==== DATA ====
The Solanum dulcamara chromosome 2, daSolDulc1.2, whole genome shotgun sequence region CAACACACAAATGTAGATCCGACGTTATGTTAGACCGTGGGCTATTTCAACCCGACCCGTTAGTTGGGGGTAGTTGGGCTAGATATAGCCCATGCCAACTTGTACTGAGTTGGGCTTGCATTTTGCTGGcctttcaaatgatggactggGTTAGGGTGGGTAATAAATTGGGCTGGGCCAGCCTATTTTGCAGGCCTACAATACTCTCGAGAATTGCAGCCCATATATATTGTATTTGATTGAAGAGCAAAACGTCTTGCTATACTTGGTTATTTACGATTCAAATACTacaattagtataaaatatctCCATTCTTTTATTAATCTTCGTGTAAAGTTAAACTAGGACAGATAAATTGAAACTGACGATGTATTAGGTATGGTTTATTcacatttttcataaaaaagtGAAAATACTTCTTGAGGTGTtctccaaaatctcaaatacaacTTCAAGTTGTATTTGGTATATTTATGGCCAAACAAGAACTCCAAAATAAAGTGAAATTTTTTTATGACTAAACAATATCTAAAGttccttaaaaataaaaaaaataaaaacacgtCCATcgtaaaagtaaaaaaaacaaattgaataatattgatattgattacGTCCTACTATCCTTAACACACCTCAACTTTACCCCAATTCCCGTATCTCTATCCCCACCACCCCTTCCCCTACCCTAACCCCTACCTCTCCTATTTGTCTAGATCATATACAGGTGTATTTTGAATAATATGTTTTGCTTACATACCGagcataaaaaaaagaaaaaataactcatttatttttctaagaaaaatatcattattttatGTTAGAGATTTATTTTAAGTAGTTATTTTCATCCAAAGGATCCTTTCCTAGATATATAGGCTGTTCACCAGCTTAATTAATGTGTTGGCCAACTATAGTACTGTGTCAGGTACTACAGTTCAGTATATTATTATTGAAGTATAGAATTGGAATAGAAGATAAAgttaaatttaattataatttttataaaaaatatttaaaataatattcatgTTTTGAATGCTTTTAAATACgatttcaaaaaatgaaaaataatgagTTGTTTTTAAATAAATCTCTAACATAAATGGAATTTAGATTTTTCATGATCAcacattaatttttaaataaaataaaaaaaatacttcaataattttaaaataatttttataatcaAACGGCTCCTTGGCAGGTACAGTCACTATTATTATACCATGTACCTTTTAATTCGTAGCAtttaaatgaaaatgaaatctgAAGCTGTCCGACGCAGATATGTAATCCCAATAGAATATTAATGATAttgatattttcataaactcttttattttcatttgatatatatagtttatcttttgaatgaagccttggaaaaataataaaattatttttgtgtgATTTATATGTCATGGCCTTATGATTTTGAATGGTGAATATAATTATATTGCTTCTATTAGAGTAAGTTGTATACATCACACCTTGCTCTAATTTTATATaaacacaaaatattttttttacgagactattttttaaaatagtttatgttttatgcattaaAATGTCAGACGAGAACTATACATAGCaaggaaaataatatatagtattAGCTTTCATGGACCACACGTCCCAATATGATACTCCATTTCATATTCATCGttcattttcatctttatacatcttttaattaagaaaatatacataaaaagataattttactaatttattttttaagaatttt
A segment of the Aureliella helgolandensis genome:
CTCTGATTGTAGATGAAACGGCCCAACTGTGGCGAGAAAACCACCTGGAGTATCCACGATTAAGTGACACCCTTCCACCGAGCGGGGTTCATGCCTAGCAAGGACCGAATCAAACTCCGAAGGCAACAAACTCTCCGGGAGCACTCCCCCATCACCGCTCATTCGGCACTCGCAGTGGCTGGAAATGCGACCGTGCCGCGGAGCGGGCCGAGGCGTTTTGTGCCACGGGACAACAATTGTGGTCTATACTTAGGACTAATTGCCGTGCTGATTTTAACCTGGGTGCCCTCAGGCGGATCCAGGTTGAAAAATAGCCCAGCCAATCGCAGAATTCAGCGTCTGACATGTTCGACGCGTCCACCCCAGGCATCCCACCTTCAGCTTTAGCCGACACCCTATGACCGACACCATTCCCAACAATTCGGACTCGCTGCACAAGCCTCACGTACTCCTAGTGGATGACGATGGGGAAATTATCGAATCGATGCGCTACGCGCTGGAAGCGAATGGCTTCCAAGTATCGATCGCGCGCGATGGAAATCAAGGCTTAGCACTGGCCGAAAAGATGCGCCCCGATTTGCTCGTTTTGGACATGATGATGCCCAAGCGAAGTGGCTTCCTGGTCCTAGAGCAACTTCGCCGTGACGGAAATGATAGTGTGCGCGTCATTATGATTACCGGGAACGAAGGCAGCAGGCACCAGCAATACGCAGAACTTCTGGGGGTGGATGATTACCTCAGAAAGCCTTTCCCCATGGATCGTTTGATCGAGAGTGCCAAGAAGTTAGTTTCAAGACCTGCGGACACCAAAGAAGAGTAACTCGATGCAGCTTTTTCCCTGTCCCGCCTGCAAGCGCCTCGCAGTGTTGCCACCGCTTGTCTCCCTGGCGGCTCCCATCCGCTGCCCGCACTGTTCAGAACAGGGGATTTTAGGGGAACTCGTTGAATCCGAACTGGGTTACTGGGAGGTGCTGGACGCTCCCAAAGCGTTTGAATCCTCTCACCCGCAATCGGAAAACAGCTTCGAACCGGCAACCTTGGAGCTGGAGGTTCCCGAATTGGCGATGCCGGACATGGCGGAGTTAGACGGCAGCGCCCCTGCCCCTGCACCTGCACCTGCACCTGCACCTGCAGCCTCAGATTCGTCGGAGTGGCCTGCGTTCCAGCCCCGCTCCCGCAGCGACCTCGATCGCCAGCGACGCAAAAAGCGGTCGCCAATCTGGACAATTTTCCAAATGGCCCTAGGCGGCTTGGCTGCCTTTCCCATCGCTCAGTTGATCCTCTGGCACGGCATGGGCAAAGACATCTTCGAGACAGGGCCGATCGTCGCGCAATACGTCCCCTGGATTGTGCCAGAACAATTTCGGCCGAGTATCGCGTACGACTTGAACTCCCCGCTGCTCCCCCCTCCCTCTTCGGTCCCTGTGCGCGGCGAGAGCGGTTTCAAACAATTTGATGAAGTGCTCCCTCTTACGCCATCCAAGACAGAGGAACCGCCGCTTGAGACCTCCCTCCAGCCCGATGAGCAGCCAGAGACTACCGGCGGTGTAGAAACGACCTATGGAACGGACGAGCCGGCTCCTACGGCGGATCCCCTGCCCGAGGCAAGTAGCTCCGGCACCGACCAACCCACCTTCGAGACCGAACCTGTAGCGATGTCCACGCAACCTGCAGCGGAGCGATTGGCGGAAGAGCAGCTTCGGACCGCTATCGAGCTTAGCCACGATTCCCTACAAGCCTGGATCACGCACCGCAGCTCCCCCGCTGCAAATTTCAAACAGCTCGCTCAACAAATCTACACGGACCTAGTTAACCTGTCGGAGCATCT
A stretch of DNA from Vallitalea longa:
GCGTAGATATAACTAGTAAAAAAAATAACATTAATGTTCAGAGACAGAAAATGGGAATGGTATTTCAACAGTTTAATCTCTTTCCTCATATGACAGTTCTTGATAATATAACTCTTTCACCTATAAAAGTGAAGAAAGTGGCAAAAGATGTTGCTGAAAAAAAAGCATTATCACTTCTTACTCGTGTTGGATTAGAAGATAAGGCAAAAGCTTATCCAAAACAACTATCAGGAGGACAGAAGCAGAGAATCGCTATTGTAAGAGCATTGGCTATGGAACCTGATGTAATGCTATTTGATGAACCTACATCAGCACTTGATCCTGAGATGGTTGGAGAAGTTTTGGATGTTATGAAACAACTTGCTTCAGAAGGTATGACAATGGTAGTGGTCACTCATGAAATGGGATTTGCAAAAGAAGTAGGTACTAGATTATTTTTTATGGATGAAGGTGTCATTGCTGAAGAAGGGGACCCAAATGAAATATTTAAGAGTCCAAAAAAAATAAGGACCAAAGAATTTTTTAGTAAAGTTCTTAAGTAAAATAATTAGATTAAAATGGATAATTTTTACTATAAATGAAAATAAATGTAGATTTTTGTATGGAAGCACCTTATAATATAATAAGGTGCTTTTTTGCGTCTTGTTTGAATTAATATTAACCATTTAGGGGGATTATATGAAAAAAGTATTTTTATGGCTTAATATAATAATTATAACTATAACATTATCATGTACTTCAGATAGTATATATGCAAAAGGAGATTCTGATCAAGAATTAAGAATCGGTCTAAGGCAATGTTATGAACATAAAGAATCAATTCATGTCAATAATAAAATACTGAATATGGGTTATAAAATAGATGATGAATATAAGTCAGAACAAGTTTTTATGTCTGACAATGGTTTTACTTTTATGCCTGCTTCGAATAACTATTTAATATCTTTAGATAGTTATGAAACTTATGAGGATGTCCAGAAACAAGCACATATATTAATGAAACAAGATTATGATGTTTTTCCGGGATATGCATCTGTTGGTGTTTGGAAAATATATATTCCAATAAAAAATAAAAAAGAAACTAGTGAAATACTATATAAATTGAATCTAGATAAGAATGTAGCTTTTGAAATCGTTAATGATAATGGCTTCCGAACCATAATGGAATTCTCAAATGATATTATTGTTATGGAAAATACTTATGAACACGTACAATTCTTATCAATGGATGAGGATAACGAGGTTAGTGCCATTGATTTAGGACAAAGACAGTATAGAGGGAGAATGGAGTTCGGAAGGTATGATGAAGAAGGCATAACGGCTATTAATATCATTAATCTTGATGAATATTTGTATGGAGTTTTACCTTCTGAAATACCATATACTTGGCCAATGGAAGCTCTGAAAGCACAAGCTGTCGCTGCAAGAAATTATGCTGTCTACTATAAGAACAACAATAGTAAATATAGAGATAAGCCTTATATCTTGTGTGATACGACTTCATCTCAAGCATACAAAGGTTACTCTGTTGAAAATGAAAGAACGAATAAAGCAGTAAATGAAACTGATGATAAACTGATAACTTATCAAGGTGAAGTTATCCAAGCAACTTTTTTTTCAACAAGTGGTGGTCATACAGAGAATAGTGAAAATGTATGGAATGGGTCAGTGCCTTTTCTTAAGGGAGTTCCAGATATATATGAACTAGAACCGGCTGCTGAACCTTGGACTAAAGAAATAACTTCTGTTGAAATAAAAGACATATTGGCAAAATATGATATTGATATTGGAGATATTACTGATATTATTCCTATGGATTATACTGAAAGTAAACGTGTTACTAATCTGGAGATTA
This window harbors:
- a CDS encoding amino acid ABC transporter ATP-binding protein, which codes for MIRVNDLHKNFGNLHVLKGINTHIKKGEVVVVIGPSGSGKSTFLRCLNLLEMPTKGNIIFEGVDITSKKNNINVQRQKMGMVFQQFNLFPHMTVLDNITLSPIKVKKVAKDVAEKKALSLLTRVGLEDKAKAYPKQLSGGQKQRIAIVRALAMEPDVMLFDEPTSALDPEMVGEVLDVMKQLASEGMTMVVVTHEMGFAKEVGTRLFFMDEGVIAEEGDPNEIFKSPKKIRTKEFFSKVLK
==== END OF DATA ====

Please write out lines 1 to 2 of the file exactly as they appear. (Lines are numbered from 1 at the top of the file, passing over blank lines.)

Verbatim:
The Solanum dulcamara chromosome 2, daSolDulc1.2, whole genome shotgun sequence region CAACACACAAATGTAGATCCGACGTTATGTTAGACCGTGGGCTATTTCAACCCGACCCGTTAGTTGGGGGTAGTTGGGCTAGATATAGCCCATGCCAACTTGTACTGAGTTGGGCTTGCATTTTGCTGGcctttcaaatgatggactggGTTAGGGTGGGTAATAAATTGGGCTGGGCCAGCCTATTTTGCAGGCCTACAATACTCTCGAGAATTGCAGCCCATATATATTGTATTTGATTGAAGAGCAAAACGTCTTGCTATACTTGGTTATTTACGATTCAAATACTacaattagtataaaatatctCCATTCTTTTATTAATCTTCGTGTAAAGTTAAACTAGGACAGATAAATTGAAACTGACGATGTATTAGGTATGGTTTATTcacatttttcataaaaaagtGAAAATACTTCTTGAGGTGTtctccaaaatctcaaatacaacTTCAAGTTGTATTTGGTATATTTATGGCCAAACAAGAACTCCAAAATAAAGTGAAATTTTTTTATGACTAAACAATATCTAAAGttccttaaaaataaaaaaaataaaaacacgtCCATcgtaaaagtaaaaaaaacaaattgaataatattgatattgattacGTCCTACTATCCTTAACACACCTCAACTTTACCCCAATTCCCGTATCTCTATCCCCACCACCCCTTCCCCTACCCTAACCCCTACCTCTCCTATTTGTCTAGATCATATACAGGTGTATTTTGAATAATATGTTTTGCTTACATACCGagcataaaaaaaagaaaaaataactcatttatttttctaagaaaaatatcattattttatGTTAGAGATTTATTTTAAGTAGTTATTTTCATCCAAAGGATCCTTTCCTAGATATATAGGCTGTTCACCAGCTTAATTAATGTGTTGGCCAACTATAGTACTGTGTCAGGTACTACAGTTCAGTATATTATTATTGAAGTATAGAATTGGAATAGAAGATAAAgttaaatttaattataatttttataaaaaatatttaaaataatattcatgTTTTGAATGCTTTTAAATACgatttcaaaaaatgaaaaataatgagTTGTTTTTAAATAAATCTCTAACATAAATGGAATTTAGATTTTTCATGATCAcacattaatttttaaataaaataaaaaaaatacttcaataattttaaaataatttttataatcaAACGGCTCCTTGGCAGGTACAGTCACTATTATTATACCATGTACCTTTTAATTCGTAGCAtttaaatgaaaatgaaatctgAAGCTGTCCGACGCAGATATGTAATCCCAATAGAATATTAATGATAttgatattttcataaactcttttattttcatttgatatatatagtttatcttttgaatgaagccttggaaaaataataaaattatttttgtgtgATTTATATGTCATGGCCTTATGATTTTGAATGGTGAATATAATTATATTGCTTCTATTAGAGTAAGTTGTATACATCACACCTTGCTCTAATTTTATATaaacacaaaatattttttttacgagactattttttaaaatagtttatgttttatgcattaaAATGTCAGACGAGAACTATACATAGCaaggaaaataatatatagtattAGCTTTCATGGACCACACGTCCCAATATGATACTCCATTTCATATTCATCGttcattttcatctttatacatcttttaattaagaaaatatacataaaaagataattttactaatttattttttaagaatttt
A segment of the Aureliella helgolandensis genome: